A disappointing outing with a lauded author.

READ REVIEW

RIDING LESSONS

From the Ellen and Ned series , Vol. 1

A young rider named Ellen Leinsdorf takes the reins in this first part of a trilogy set in the same California town as Smiley’s series aimed at slightly older readers, the Horses of Oak Valley Ranch.

Ellen, who is depicted as white on the book’s cover (there seem to be no people of color in the book), takes riding lessons every week from teenager Abby Lovitt, sometimes at the stable in the unnamed coastal town where she lives and sometimes at Abby’s family’s ranch farther inland. Ned, a recently retired racehorse, comes to live at Abby’s farm, and Ellen realizes she can talk to him—in person and also sometimes from her bedroom. Ellen also discovers both that her parents are about to adopt a baby girl and that she herself is adopted. Ellen’s age—9—isn’t revealed until about halfway through, and before that readers might think she’s older; her voice feels more an adult’s version of a child’s voice than authentically childlike. Her chattiness and distractibility are told about instead of shown, and when Ellen’s teacher asks her to focus more in class and follow directions, she instantly becomes a model student. Ellen’s third-person narration is stuffed with detail but features little insight or action. Readers who don’t already know Abby Lovitt will not realize the story is set in the 1960s but might wonder at some of the seemingly anachronistic family structures.

A disappointing outing with a lauded author. (Historical fiction. 8-10)

Pub Date: March 6, 2018

ISBN: 978-1-5247-1811-4

Page Count: 192

Publisher: Knopf

Review Posted Online: Nov. 22, 2017

Kirkus Reviews Issue: Dec. 15, 2017

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Move over Ramona Quimby, Portland has another neighbor you have to meet! (Fiction. 8-10)

WAYS TO MAKE SUNSHINE

Ryan Hart is navigating the fourth grade and all its challenges with determination.

Her mom named her Ryan because it means “king,” and she wanted Ryan to feel powerful every time she heard her name; Ryan knows it means she is a leader. So when changes occur or disaster strikes, budding chef Ryan does her best to find the positive and “make sunshine.” When her dad is laid off from the post office, the family must make adjustments that include moving into a smaller house, selling their car, and changing how they shop for groceries. But Ryan gets to stay at Vernon Elementary, and her mom still finds a way to get her the ingredients she needs to practice new recipes. Her older brother, Ray, can be bossy, but he finds little ways to support her, especially when she is down—as does the whole family. Each episodic chapter confronts Ryan with a situation; intermittently funny, frustrating, and touching, they should be familiar and accessible to readers, as when Ryan fumbles her Easter speech despite careful practice. Ryan, her family, and friends are black, and Watson continues to bring visibility to both Portland, Oregon, generally and its black community specifically, making another wonderful contribution that allows black readers to see themselves and all readers to find a character they can love.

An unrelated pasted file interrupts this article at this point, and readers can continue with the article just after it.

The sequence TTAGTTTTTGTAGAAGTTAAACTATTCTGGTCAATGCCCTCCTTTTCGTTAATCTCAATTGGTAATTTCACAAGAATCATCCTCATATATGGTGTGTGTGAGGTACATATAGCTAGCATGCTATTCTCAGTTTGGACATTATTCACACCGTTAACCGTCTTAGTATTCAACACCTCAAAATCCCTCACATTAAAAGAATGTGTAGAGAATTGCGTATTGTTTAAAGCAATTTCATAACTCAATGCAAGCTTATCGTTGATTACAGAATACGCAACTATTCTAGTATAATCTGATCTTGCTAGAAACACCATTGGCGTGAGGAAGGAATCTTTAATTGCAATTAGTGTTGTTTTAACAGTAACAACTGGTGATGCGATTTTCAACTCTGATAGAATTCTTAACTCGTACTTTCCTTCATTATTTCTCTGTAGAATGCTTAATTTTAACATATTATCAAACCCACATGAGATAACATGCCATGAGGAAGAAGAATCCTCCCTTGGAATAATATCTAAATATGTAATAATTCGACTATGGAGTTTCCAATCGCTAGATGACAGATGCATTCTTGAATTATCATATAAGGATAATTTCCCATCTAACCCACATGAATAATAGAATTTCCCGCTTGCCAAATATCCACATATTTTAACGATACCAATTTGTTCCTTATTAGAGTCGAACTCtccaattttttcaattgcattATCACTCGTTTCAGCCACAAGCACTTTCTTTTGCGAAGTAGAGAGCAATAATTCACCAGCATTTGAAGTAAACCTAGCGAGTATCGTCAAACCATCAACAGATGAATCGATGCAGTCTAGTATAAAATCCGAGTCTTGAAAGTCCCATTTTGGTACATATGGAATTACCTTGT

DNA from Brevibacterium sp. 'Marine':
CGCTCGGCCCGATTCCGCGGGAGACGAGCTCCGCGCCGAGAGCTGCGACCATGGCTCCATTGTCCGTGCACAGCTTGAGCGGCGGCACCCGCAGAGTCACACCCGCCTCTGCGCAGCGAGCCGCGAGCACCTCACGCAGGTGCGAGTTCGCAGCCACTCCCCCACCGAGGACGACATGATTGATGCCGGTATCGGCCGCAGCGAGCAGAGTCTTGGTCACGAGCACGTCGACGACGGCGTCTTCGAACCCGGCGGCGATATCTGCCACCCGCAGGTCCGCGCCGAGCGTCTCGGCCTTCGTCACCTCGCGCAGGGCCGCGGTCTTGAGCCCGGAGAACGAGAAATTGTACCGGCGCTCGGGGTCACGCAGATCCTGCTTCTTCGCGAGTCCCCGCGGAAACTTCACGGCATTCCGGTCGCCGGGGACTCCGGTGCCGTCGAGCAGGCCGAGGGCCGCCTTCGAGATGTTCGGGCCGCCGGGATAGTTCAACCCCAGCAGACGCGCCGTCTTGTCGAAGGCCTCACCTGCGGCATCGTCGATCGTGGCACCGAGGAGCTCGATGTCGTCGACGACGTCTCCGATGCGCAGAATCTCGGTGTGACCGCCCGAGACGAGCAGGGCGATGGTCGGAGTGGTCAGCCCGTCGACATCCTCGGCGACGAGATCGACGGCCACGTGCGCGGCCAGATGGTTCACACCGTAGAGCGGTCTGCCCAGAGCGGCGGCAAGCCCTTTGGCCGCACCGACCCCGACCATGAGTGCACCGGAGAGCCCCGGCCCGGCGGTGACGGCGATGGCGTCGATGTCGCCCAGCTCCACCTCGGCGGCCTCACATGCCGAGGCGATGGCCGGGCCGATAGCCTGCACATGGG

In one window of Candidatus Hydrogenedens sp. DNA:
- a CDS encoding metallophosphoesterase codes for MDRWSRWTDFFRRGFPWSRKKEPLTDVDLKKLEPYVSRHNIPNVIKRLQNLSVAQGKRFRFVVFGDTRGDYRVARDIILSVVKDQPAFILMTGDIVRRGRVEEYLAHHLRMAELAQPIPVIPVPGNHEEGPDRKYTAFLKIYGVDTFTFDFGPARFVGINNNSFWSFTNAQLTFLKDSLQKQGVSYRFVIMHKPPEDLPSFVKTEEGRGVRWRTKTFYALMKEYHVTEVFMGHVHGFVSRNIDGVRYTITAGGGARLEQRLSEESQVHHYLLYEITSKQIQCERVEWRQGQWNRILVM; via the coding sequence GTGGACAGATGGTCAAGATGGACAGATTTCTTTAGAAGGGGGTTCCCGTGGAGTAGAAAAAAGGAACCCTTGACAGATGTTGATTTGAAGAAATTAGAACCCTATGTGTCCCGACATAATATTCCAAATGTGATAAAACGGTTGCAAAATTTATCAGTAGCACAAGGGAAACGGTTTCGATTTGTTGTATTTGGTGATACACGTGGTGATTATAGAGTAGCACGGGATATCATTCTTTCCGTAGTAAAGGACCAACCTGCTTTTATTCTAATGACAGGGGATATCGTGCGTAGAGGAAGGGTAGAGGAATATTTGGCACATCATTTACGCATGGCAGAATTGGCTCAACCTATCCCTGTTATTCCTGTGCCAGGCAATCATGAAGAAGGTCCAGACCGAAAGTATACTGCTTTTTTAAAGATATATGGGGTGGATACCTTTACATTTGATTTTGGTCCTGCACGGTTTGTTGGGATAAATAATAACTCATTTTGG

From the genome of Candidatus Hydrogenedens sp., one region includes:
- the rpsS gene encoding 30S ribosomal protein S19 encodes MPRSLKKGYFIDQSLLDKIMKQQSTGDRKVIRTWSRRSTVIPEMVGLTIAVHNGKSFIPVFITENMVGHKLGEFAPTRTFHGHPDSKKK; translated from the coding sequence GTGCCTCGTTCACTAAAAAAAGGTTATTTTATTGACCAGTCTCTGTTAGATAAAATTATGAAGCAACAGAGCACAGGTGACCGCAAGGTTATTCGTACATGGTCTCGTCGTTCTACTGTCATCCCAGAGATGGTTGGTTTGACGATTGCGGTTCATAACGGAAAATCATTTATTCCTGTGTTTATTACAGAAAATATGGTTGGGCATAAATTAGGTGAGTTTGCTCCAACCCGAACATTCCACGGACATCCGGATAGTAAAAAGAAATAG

Move over Ramona Quimby, Portland has another neighbor you have to meet! (Fiction. 8-10)

Pub Date: April 28, 2020

ISBN: 978-1-5476-0056-4

Page Count: 192

Publisher: Bloomsbury

Review Posted Online: Jan. 21, 2020

Kirkus Reviews Issue: Feb. 15, 2020

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Readers will enjoy this sequel from a plot perspective and will learn how to play-act a trial, though they may not engage...

THE LEMONADE CRIME

From the Lemonade War series , Vol. 2

This sequel to The Lemonade War (2007), picking up just a few days later, focuses on how the fourth graders take justice into their own hands after learning that the main suspect in the case of the missing lemonade-stand money now owns the latest in game-box technology.

Siblings Evan and Jessie (who skipped third grade because of her precocity) are sure Scott Spencer stole the $208 from Evan’s shorts and want revenge, especially as Scott’s new toy makes him the most popular kid in class, despite his personal shortcomings. Jessie’s solution is to orchestrate a full-blown trial by jury after school, while Evan prefers to challenge Scott in basketball. Neither channel proves satisfactory for the two protagonists (whose rational and emotional reactions are followed throughout the third-person narrative), though, ultimately, the matter is resolved. Set during the week of Yom Kippur, the story raises beginning questions of fairness, integrity, sin and atonement. Like John Grisham's Theodore Boone, Kid Lawyer (2010), much of the book is taken up with introducing courtroom proceedings for a fourth-grade level of understanding. Chapter headings provide definitions  (“due diligence,” “circumstantial evidence,” etc.) and explanation cards/documents drawn by Jessie are interspersed.

Readers will enjoy this sequel from a plot perspective and will learn how to play-act a trial, though they may not engage with the characters enough to care about how the justice actually pans out. (Fiction. 8-10)

Pub Date: May 2, 2011

ISBN: 978-0-547-27967-1

Page Count: 160

Publisher: Houghton Mifflin

Review Posted Online: April 5, 2011

Kirkus Reviews Issue: April 15, 2011

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